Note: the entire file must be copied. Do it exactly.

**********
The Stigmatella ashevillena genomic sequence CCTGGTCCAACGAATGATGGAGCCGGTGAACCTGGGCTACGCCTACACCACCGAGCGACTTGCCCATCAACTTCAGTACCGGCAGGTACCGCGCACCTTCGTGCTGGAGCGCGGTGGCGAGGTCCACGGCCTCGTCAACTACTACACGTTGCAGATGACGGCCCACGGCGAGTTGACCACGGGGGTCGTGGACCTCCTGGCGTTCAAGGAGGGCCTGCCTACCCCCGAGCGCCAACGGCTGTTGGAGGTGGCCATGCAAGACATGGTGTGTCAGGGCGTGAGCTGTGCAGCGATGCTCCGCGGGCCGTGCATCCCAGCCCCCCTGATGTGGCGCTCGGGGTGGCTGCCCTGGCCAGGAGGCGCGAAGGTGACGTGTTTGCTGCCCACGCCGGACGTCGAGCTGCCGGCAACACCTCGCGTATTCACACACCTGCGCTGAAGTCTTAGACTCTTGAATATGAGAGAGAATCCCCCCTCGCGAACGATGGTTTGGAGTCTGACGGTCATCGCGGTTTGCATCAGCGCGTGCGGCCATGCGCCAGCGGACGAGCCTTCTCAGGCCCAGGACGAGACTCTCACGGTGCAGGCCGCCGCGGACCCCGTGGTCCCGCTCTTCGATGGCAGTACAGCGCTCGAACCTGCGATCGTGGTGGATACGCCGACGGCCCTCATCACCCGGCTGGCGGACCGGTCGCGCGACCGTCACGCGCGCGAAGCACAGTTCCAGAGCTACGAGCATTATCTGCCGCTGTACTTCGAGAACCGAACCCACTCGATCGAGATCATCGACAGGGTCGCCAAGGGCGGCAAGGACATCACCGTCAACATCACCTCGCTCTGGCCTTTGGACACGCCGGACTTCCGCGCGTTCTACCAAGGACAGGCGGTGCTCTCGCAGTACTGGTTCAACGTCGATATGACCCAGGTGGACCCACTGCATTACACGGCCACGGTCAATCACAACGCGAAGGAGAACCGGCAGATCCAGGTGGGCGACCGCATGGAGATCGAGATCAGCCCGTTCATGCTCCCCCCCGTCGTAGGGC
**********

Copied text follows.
The Stigmatella ashevillena genomic sequence CCTGGTCCAACGAATGATGGAGCCGGTGAACCTGGGCTACGCCTACACCACCGAGCGACTTGCCCATCAACTTCAGTACCGGCAGGTACCGCGCACCTTCGTGCTGGAGCGCGGTGGCGAGGTCCACGGCCTCGTCAACTACTACACGTTGCAGATGACGGCCCACGGCGAGTTGACCACGGGGGTCGTGGACCTCCTGGCGTTCAAGGAGGGCCTGCCTACCCCCGAGCGCCAACGGCTGTTGGAGGTGGCCATGCAAGACATGGTGTGTCAGGGCGTGAGCTGTGCAGCGATGCTCCGCGGGCCGTGCATCCCAGCCCCCCTGATGTGGCGCTCGGGGTGGCTGCCCTGGCCAGGAGGCGCGAAGGTGACGTGTTTGCTGCCCACGCCGGACGTCGAGCTGCCGGCAACACCTCGCGTATTCACACACCTGCGCTGAAGTCTTAGACTCTTGAATATGAGAGAGAATCCCCCCTCGCGAACGATGGTTTGGAGTCTGACGGTCATCGCGGTTTGCATCAGCGCGTGCGGCCATGCGCCAGCGGACGAGCCTTCTCAGGCCCAGGACGAGACTCTCACGGTGCAGGCCGCCGCGGACCCCGTGGTCCCGCTCTTCGATGGCAGTACAGCGCTCGAACCTGCGATCGTGGTGGATACGCCGACGGCCCTCATCACCCGGCTGGCGGACCGGTCGCGCGACCGTCACGCGCGCGAAGCACAGTTCCAGAGCTACGAGCATTATCTGCCGCTGTACTTCGAGAACCGAACCCACTCGATCGAGATCATCGACAGGGTCGCCAAGGGCGGCAAGGACATCACCGTCAACATCACCTCGCTCTGGCCTTTGGACACGCCGGACTTCCGCGCGTTCTACCAAGGACAGGCGGTGCTCTCGCAGTACTGGTTCAACGTCGATATGACCCAGGTGGACCCACTGCATTACACGGCCACGGTCAATCACAACGCGAAGGAGAACCGGCAGATCCAGGTGGGCGACCGCATGGAGATCGAGATCAGCCCGTTCATGCTCCCCCCCGTCGTAGGGC